UF's new GIS system uses an Oracle 8i database, which stores all space, maintenance, and cable management information in a single place and matches it up to verified geographic data using AutoDesk Map and supplemental Trimble software. The information is deployed across the Internet with an Apache Web server and AutoDesk MapGuide, a Web-based GIS environment . . .
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Notre Dame Picks SCT for "Renovare" Project

The University of Notre Dame signed an agreement to replace its legacy campus software systems with technologies from SCT. As part of its IT renovation program dubbed Renovare, Latin for "renewal," Notre Dame will replace its core administrative systems, which include finance, student/faculty, human resources, and payroll, with a suite of SCT Banner products. SCT Banner is an integrated Internet system designed to fuse administrative and academic functions and deliver education enterprise services across campus.

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Campus Calendaring White Paper from WebEvent
"Managing Time and Space in Higher Education" describes the campus calendaring environment at colleges and universities and posits what an ideal campus calendaring system might include. It outlines some of the scheduling problems common to higher education and describes the features that staff should look for when evaluating calendaring software.
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Given the extent to which information is communicated through digital media, should digital literacy be addressed as a component of the core curriculum in undergraduate programs?

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James Boyle, Duke University Law School, Featured Keynote at Syllabus2003
Heated debates have taken place on campus about the role and extent of intellectual property in education. Law Professor James Boyle of Duke University weighs in with his thoughts in a keynote address at Syllabus2003, July 27-31 in San Jose, Calif. Boyle argues that we are on the tipping point between two different economic and technical systems for delivery of intellectual content, and two different communications architectures. Don't miss out on five days of outstanding keynotes, breakout sessions, panel discussions, and networking, as well as a special day of activities at Stanford University. Register by June 27 and save up to $200. For complete conference details or to register,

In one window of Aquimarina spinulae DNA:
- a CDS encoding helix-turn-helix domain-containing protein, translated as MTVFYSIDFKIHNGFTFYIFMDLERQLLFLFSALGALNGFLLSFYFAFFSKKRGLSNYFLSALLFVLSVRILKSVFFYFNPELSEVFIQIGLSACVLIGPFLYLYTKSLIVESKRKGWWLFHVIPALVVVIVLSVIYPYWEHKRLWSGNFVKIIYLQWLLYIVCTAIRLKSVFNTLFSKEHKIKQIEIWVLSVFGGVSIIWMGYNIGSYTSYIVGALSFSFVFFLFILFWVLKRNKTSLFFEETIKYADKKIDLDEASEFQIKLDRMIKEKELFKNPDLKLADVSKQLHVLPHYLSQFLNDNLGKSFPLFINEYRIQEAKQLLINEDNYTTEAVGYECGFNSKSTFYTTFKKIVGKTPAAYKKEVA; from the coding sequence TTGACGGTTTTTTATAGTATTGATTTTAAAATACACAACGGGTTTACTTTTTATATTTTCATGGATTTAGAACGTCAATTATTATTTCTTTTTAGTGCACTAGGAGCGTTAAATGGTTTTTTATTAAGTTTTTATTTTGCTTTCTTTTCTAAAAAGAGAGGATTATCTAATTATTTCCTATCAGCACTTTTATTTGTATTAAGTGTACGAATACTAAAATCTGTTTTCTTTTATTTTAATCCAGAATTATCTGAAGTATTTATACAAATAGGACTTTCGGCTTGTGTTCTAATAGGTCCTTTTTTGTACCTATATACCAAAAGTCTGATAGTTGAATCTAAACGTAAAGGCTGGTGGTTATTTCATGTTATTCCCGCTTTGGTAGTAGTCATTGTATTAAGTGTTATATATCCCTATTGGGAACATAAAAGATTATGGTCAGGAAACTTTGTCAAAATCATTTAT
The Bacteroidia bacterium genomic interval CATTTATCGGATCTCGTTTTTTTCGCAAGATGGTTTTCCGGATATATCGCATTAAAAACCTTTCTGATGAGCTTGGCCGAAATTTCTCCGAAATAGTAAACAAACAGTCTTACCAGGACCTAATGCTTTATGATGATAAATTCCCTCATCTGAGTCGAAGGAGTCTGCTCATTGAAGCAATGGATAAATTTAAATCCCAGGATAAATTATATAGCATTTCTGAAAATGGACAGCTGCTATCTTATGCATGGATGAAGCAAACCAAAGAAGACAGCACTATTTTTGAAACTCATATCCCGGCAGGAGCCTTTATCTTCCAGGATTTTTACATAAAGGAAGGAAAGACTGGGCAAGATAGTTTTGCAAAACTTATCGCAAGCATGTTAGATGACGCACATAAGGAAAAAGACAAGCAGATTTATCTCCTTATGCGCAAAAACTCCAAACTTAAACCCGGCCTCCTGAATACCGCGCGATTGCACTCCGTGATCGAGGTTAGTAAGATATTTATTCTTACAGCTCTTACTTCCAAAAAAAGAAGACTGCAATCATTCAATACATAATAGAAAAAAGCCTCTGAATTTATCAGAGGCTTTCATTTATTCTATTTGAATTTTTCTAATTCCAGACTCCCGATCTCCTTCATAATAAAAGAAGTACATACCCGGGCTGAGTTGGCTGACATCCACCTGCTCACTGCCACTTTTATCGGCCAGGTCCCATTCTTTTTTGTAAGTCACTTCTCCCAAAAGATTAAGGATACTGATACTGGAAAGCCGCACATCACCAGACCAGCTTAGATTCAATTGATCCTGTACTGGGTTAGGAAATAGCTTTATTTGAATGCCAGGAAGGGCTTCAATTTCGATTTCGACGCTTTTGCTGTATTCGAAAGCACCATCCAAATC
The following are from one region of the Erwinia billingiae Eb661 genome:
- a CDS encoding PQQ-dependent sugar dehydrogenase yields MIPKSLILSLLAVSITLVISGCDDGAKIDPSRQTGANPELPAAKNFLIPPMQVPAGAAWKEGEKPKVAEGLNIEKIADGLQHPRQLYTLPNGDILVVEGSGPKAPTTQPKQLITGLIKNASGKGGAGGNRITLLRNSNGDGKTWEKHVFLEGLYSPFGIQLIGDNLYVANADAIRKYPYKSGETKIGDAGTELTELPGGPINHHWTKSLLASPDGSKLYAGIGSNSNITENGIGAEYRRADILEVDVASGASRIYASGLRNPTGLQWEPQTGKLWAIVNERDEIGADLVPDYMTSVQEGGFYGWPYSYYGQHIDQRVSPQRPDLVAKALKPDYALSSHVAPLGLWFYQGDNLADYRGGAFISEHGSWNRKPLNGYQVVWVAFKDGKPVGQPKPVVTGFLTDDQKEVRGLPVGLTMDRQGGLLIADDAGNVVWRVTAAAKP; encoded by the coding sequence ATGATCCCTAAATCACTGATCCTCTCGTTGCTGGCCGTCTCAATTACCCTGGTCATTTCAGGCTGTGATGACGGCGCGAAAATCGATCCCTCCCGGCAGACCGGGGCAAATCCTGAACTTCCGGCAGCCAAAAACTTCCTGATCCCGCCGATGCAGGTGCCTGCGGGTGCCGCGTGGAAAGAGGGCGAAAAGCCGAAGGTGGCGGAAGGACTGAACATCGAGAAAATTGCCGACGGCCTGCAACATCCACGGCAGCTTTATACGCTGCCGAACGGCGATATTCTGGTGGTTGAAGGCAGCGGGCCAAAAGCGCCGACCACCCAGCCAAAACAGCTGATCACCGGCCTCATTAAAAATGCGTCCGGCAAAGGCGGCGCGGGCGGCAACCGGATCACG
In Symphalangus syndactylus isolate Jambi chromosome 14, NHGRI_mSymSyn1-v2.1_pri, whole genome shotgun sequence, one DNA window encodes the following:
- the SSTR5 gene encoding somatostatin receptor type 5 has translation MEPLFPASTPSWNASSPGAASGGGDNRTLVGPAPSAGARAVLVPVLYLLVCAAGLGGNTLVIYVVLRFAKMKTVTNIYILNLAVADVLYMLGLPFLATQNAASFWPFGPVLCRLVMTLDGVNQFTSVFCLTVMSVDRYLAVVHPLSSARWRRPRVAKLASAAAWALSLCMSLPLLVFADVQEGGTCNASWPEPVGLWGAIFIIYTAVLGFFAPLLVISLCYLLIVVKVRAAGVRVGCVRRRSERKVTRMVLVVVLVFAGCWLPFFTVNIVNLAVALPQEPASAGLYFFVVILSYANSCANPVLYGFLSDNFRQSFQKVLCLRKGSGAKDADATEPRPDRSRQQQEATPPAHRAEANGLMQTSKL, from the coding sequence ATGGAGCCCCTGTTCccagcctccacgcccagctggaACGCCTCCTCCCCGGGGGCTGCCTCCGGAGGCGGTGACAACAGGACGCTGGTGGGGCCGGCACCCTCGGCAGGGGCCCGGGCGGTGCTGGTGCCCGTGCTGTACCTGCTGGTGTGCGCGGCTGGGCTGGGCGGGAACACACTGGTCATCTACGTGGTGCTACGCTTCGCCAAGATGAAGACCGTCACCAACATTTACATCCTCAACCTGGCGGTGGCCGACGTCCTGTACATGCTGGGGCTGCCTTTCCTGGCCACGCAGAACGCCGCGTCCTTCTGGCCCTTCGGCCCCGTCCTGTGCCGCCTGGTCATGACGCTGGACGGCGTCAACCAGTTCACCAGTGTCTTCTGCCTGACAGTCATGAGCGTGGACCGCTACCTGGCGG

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Sun Introduces Low-End Servers for x86 Crowd

Sun Microsystems Inc. made good on its promises to sell less expensive servers, releasing two new systems—the Sun Fire V60x and V65x—starting at $2,450, the company said. Oracle Corp. joined the announcement by saying it would port its software to Solaris x86, the flavor of Sun OS for Intel Xeon processors. Sun is normally associated with servers in the $10,000 range, but will now compete with Dell in the market for inexpensive one-and two-processor Intel servers.

EMC Offers Cheaper Options on Midrange Storage Systems

Storage giant EMC offered cheaper options for its CX200 midrange system, part of an effort to win customers that still rely on tape drives for back-up. One option is to buy a system with one Fibre Channel controller instead of two, bringing the cost of the $25,000 entry-level CX200 system to as low as $10,000. Customers can also use cheaper Advanced Technology Attachment (ATA) drives in the dual-controller CX200 systems.

Cisco Ponies up 14 New Security Systems

Cisco Systems Inc. unveiled more than a dozen new security products this week in a move to cover end-to-end security throughout IP networks. The offerings include three security management products, three hardware-based accelerators for Cisco's virtual private networks (VPN), five components for its intrusion detection system, and a new VPN client for desktop PCs.

The Next Step After WiFi is Already Here

A more robust standard for high-speed broadband wireless delivery to laptops and desktops—the 802.16a standard—will augment the WiFi market beginning in late 2004, according a study published by Visant Strategies. The new standard, which is optimized for fixed and mobile broadband in the wide area network, today parallels that of WLAN technology in the late 1990s, when the market finally grew as 802.11 price vs. performance gains converted WLAN from a niche to a mass market …
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Wireless Handheld Computers to Increase Interactivity and Collaborative Learning
This week's interview features Betty L. Black